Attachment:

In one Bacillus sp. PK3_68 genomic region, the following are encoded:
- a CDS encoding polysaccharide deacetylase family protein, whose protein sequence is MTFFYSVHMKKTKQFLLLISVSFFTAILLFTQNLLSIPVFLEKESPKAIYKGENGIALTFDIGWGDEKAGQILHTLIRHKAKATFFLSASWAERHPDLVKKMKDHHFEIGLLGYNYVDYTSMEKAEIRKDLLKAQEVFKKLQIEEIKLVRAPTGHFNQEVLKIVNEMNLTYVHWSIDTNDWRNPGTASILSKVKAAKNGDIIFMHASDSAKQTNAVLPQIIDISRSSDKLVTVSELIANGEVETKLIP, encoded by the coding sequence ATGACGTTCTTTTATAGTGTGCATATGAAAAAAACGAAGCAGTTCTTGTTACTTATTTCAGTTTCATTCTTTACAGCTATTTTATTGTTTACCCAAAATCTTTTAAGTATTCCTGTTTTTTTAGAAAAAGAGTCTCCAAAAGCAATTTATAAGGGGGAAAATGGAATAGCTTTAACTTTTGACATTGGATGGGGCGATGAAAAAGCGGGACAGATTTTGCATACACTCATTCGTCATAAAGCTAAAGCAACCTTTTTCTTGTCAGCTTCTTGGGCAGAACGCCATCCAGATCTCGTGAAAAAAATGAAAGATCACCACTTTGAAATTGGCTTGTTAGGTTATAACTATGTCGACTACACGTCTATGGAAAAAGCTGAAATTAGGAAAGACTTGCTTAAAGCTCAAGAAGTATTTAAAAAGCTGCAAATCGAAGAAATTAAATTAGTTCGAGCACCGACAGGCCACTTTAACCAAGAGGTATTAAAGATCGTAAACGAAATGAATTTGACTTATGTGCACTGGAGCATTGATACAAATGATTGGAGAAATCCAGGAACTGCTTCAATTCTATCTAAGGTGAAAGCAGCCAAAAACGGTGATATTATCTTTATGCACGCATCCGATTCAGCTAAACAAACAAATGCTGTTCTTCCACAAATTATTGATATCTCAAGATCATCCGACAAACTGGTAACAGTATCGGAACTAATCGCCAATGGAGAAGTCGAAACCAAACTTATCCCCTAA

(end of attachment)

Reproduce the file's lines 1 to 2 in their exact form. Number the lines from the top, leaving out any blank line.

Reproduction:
In one Bacillus sp. PK3_68 genomic region, the following are encoded:
- a CDS encoding polysaccharide deacetylase family protein, whose protein sequence is MTFFYSVHMKKTKQFLLLISVSFFTAILLFTQNLLSIPVFLEKESPKAIYKGENGIALTFDIGWGDEKAGQILHTLIRHKAKATFFLSASWAERHPDLVKKMKDHHFEIGLLGYNYVDYTSMEKAEIRKDLLKAQEVFKKLQIEEIKLVRAPTGHFNQEVLKIVNEMNLTYVHWSIDTNDWRNPGTASILSKVKAAKNGDIIFMHASDSAKQTNAVLPQIIDISRSSDKLVTVSELIANGEVETKLIP, encoded by the coding sequence ATGACGTTCTTTTATAGTGTGCATATGAAAAAAACGAAGCAGTTCTTGTTACTTATTTCAGTTTCATTCTTTACAGCTATTTTATTGTTTACCCAAAATCTTTTAAGTATTCCTGTTTTTTTAGAAAAAGAGTCTCCAAAAGCAATTTATAAGGGGGAAAATGGAATAGCTTTAACTTTTGACATTGGATGGGGCGATGAAAAAGCGGGACAGATTTTGCATACACTCATTCGTCATAAAGCTAAAGCAACCTTTTTCTTGTCAGCTTCTTGGGCAGAACGCCATCCAGATCTCGTGAAAAAAATGAAAGATCACCACTTTGAAATTGGCTTGTTAGGTTATAACTATGTCGACTACACGTCTATGGAAAAAGCTGAAATTAGGAAAGACTTGCTTAAAGCTCAAGAAGTATTTAAAAAGCTGCAAATCGAAGAAATTAAATTAGTTCGAGCACCGACAGGCCACTTTAACCAAGAGGTATTAAAGATCGTAAACGAAATGAATTTGACTTATGTGCACTGGAGCATTGATACAAATGATTGGAGAAATCCAGGAACTGCTTCAATTCTATCTAAGGTGAAAGCAGCCAAAAACGGTGATATTATCTTTATGCACGCATCCGATTCAGCTAAACAAACAAATGCTGTTCTTCCACAAATTATTGATATCTCAAGATCATCCGACAAACTGGTAACAGTATCGGAACTAATCGCCAATGGAGAAGTCGAAACCAAACTTATCCCCTAA